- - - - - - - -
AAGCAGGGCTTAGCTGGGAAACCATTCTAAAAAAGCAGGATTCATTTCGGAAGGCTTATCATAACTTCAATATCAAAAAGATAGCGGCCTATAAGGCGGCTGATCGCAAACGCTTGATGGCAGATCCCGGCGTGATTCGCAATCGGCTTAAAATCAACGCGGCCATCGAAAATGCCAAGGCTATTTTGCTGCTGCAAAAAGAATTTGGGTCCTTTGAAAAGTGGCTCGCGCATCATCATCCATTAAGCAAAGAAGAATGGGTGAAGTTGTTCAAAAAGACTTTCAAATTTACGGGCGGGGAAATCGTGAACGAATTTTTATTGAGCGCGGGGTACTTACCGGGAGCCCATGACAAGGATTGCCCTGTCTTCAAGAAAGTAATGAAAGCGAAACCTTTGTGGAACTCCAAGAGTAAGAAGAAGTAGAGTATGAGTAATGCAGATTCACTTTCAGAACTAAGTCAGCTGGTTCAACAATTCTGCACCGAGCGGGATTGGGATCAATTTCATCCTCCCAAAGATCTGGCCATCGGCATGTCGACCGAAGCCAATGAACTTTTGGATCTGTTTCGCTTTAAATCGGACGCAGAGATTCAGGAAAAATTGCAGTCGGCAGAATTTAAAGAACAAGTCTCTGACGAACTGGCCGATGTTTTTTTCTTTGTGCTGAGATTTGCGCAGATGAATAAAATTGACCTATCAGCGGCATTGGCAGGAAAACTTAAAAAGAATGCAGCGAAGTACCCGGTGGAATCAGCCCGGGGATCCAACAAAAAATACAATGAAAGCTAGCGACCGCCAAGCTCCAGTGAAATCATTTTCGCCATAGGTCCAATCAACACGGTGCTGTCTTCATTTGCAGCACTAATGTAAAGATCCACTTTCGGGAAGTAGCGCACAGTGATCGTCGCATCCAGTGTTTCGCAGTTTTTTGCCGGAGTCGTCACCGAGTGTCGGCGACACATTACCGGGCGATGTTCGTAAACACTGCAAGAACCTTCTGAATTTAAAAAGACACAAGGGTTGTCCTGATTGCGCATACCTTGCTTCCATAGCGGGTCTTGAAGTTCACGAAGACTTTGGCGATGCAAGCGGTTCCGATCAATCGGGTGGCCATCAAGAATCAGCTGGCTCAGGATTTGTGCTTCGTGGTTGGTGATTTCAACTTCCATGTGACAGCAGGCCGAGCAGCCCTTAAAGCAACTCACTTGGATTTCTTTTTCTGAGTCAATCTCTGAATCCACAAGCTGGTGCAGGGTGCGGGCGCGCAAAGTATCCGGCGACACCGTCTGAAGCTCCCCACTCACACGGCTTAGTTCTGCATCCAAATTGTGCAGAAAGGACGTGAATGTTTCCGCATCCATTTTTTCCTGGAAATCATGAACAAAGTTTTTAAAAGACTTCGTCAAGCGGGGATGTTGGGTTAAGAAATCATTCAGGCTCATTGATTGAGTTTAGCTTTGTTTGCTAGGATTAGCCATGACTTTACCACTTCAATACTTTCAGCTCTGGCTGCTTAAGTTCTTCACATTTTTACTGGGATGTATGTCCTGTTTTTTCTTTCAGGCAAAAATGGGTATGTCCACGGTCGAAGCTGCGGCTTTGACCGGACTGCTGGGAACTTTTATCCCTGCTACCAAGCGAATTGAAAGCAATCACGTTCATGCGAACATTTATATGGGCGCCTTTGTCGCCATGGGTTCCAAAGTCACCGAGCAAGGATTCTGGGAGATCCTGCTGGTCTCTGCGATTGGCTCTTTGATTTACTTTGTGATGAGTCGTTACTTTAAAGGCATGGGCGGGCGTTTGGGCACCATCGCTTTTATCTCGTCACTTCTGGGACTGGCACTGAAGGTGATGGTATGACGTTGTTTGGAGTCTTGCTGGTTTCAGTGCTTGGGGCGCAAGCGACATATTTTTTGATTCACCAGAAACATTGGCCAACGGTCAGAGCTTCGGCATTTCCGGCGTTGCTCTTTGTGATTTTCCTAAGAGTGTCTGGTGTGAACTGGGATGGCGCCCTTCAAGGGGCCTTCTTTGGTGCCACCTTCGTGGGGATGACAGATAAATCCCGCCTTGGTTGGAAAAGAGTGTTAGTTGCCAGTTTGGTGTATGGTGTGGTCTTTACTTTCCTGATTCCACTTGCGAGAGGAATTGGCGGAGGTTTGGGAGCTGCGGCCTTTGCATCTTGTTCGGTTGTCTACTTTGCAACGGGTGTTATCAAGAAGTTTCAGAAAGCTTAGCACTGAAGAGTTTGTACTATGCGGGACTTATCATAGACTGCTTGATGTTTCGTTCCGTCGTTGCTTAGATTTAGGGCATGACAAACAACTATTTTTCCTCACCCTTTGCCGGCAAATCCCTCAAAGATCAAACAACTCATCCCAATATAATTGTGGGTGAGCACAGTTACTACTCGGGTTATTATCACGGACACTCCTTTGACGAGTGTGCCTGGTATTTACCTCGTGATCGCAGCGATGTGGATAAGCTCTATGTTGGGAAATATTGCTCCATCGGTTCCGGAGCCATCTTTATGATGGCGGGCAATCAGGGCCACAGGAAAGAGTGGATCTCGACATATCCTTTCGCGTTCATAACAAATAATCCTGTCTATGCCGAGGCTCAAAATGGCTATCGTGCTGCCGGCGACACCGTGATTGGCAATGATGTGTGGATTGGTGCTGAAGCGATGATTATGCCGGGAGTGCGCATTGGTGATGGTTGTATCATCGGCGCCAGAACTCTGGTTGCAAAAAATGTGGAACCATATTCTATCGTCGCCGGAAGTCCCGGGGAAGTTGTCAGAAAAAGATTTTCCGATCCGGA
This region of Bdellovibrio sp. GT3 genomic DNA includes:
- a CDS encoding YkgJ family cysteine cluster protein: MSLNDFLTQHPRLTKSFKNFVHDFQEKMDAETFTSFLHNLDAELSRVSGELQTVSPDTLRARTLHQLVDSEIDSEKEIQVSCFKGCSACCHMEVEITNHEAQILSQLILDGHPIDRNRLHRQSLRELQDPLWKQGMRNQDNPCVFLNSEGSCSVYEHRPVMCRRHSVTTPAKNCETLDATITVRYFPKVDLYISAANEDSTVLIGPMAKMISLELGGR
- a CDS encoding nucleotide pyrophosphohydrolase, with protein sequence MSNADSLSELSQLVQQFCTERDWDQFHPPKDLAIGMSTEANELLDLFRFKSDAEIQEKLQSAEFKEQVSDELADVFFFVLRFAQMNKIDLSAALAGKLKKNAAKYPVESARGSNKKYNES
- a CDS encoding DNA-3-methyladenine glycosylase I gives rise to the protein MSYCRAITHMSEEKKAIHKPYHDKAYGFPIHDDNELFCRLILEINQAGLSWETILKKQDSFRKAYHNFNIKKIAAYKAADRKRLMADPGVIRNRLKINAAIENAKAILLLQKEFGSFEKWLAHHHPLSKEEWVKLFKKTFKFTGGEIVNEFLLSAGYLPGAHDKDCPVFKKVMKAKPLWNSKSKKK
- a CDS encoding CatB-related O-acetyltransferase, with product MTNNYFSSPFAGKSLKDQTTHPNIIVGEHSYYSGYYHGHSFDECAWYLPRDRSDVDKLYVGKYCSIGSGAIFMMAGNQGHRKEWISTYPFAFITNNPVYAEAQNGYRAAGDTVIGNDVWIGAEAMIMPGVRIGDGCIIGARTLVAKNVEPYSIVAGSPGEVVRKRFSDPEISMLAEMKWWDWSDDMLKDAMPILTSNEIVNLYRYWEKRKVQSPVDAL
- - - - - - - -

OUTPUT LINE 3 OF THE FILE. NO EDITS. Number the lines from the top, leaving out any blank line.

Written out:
- a CDS encoding YkgJ family cysteine cluster protein: MSLNDFLTQHPRLTKSFKNFVHDFQEKMDAETFTSFLHNLDAELSRVSGELQTVSPDTLRARTLHQLVDSEIDSEKEIQVSCFKGCSACCHMEVEITNHEAQILSQLILDGHPIDRNRLHRQSLRELQDPLWKQGMRNQDNPCVFLNSEGSCSVYEHRPVMCRRHSVTTPAKNCETLDATITVRYFPKVDLYISAANEDSTVLIGPMAKMISLELGGR